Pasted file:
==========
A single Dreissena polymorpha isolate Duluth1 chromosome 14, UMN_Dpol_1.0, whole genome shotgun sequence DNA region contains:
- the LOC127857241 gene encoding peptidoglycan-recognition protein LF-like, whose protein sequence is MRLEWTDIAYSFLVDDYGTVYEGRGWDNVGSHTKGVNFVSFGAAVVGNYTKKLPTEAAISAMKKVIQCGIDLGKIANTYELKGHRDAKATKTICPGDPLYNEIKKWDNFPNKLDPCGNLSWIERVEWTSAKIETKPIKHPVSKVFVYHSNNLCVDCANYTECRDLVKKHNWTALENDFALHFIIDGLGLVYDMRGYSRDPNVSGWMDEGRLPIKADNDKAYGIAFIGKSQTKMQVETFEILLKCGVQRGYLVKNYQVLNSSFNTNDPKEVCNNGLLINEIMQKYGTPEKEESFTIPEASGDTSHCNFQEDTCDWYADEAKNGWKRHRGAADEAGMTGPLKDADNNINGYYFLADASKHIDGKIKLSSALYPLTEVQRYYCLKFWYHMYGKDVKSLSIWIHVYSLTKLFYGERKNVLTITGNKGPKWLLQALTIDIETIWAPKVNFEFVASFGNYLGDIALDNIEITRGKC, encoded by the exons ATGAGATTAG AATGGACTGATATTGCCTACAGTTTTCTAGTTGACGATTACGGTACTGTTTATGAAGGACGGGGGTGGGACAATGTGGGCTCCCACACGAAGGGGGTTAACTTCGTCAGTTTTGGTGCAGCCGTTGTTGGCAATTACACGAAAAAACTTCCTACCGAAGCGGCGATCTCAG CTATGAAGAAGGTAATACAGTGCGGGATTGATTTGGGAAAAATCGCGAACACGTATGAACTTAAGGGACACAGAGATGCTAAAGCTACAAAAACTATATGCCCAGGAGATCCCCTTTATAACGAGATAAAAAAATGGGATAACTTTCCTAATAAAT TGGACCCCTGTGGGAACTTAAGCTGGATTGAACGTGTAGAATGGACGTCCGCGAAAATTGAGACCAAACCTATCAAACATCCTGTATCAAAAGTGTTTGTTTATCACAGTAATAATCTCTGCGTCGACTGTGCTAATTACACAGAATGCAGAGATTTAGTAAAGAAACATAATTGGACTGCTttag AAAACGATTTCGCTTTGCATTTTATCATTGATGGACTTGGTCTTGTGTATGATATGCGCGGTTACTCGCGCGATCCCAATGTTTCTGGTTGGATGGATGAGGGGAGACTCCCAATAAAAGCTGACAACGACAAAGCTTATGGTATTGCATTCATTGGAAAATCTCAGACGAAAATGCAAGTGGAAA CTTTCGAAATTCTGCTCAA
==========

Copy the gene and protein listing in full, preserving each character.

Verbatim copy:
A single Dreissena polymorpha isolate Duluth1 chromosome 14, UMN_Dpol_1.0, whole genome shotgun sequence DNA region contains:
- the LOC127857241 gene encoding peptidoglycan-recognition protein LF-like, whose protein sequence is MRLEWTDIAYSFLVDDYGTVYEGRGWDNVGSHTKGVNFVSFGAAVVGNYTKKLPTEAAISAMKKVIQCGIDLGKIANTYELKGHRDAKATKTICPGDPLYNEIKKWDNFPNKLDPCGNLSWIERVEWTSAKIETKPIKHPVSKVFVYHSNNLCVDCANYTECRDLVKKHNWTALENDFALHFIIDGLGLVYDMRGYSRDPNVSGWMDEGRLPIKADNDKAYGIAFIGKSQTKMQVETFEILLKCGVQRGYLVKNYQVLNSSFNTNDPKEVCNNGLLINEIMQKYGTPEKEESFTIPEASGDTSHCNFQEDTCDWYADEAKNGWKRHRGAADEAGMTGPLKDADNNINGYYFLADASKHIDGKIKLSSALYPLTEVQRYYCLKFWYHMYGKDVKSLSIWIHVYSLTKLFYGERKNVLTITGNKGPKWLLQALTIDIETIWAPKVNFEFVASFGNYLGDIALDNIEITRGKC, encoded by the exons ATGAGATTAG AATGGACTGATATTGCCTACAGTTTTCTAGTTGACGATTACGGTACTGTTTATGAAGGACGGGGGTGGGACAATGTGGGCTCCCACACGAAGGGGGTTAACTTCGTCAGTTTTGGTGCAGCCGTTGTTGGCAATTACACGAAAAAACTTCCTACCGAAGCGGCGATCTCAG CTATGAAGAAGGTAATACAGTGCGGGATTGATTTGGGAAAAATCGCGAACACGTATGAACTTAAGGGACACAGAGATGCTAAAGCTACAAAAACTATATGCCCAGGAGATCCCCTTTATAACGAGATAAAAAAATGGGATAACTTTCCTAATAAAT TGGACCCCTGTGGGAACTTAAGCTGGATTGAACGTGTAGAATGGACGTCCGCGAAAATTGAGACCAAACCTATCAAACATCCTGTATCAAAAGTGTTTGTTTATCACAGTAATAATCTCTGCGTCGACTGTGCTAATTACACAGAATGCAGAGATTTAGTAAAGAAACATAATTGGACTGCTttag AAAACGATTTCGCTTTGCATTTTATCATTGATGGACTTGGTCTTGTGTATGATATGCGCGGTTACTCGCGCGATCCCAATGTTTCTGGTTGGATGGATGAGGGGAGACTCCCAATAAAAGCTGACAACGACAAAGCTTATGGTATTGCATTCATTGGAAAATCTCAGACGAAAATGCAAGTGGAAA CTTTCGAAATTCTGCTCAA